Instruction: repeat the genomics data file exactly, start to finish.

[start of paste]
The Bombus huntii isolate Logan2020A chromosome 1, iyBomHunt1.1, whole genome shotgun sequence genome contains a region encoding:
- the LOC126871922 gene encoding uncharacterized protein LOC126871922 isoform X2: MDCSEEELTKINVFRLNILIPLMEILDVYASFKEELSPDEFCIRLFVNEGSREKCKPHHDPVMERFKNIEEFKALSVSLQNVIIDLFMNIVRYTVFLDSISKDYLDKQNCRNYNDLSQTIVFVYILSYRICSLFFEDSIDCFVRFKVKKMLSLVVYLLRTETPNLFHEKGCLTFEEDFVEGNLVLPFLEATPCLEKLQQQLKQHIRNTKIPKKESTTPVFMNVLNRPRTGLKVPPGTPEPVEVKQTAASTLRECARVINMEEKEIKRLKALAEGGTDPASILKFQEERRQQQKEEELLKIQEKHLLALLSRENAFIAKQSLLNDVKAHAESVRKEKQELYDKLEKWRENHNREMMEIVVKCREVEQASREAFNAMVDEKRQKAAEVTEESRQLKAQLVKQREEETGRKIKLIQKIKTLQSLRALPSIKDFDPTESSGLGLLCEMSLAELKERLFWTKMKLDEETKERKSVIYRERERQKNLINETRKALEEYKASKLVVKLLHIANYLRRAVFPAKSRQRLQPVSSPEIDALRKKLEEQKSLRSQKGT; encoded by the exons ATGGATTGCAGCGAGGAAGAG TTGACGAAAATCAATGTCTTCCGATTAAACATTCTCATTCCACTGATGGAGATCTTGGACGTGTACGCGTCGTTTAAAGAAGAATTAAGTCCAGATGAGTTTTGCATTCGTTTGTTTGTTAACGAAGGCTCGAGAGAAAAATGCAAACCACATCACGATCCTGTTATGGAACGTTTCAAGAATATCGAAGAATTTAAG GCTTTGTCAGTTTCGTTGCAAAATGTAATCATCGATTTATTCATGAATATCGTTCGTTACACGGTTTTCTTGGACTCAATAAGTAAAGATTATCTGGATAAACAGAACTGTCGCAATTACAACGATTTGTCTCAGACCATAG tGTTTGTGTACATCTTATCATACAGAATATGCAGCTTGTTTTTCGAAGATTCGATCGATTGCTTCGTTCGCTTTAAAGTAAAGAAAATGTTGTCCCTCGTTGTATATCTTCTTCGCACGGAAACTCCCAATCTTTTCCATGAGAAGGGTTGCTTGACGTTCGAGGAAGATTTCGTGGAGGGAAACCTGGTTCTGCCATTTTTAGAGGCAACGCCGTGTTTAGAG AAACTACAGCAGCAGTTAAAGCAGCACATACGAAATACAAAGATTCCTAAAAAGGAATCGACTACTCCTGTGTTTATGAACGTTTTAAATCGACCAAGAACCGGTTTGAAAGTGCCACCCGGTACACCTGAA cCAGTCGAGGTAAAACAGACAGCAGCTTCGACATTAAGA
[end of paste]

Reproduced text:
The Bombus huntii isolate Logan2020A chromosome 1, iyBomHunt1.1, whole genome shotgun sequence genome contains a region encoding:
- the LOC126871922 gene encoding uncharacterized protein LOC126871922 isoform X2: MDCSEEELTKINVFRLNILIPLMEILDVYASFKEELSPDEFCIRLFVNEGSREKCKPHHDPVMERFKNIEEFKALSVSLQNVIIDLFMNIVRYTVFLDSISKDYLDKQNCRNYNDLSQTIVFVYILSYRICSLFFEDSIDCFVRFKVKKMLSLVVYLLRTETPNLFHEKGCLTFEEDFVEGNLVLPFLEATPCLEKLQQQLKQHIRNTKIPKKESTTPVFMNVLNRPRTGLKVPPGTPEPVEVKQTAASTLRECARVINMEEKEIKRLKALAEGGTDPASILKFQEERRQQQKEEELLKIQEKHLLALLSRENAFIAKQSLLNDVKAHAESVRKEKQELYDKLEKWRENHNREMMEIVVKCREVEQASREAFNAMVDEKRQKAAEVTEESRQLKAQLVKQREEETGRKIKLIQKIKTLQSLRALPSIKDFDPTESSGLGLLCEMSLAELKERLFWTKMKLDEETKERKSVIYRERERQKNLINETRKALEEYKASKLVVKLLHIANYLRRAVFPAKSRQRLQPVSSPEIDALRKKLEEQKSLRSQKGT; encoded by the exons ATGGATTGCAGCGAGGAAGAG TTGACGAAAATCAATGTCTTCCGATTAAACATTCTCATTCCACTGATGGAGATCTTGGACGTGTACGCGTCGTTTAAAGAAGAATTAAGTCCAGATGAGTTTTGCATTCGTTTGTTTGTTAACGAAGGCTCGAGAGAAAAATGCAAACCACATCACGATCCTGTTATGGAACGTTTCAAGAATATCGAAGAATTTAAG GCTTTGTCAGTTTCGTTGCAAAATGTAATCATCGATTTATTCATGAATATCGTTCGTTACACGGTTTTCTTGGACTCAATAAGTAAAGATTATCTGGATAAACAGAACTGTCGCAATTACAACGATTTGTCTCAGACCATAG tGTTTGTGTACATCTTATCATACAGAATATGCAGCTTGTTTTTCGAAGATTCGATCGATTGCTTCGTTCGCTTTAAAGTAAAGAAAATGTTGTCCCTCGTTGTATATCTTCTTCGCACGGAAACTCCCAATCTTTTCCATGAGAAGGGTTGCTTGACGTTCGAGGAAGATTTCGTGGAGGGAAACCTGGTTCTGCCATTTTTAGAGGCAACGCCGTGTTTAGAG AAACTACAGCAGCAGTTAAAGCAGCACATACGAAATACAAAGATTCCTAAAAAGGAATCGACTACTCCTGTGTTTATGAACGTTTTAAATCGACCAAGAACCGGTTTGAAAGTGCCACCCGGTACACCTGAA cCAGTCGAGGTAAAACAGACAGCAGCTTCGACATTAAGA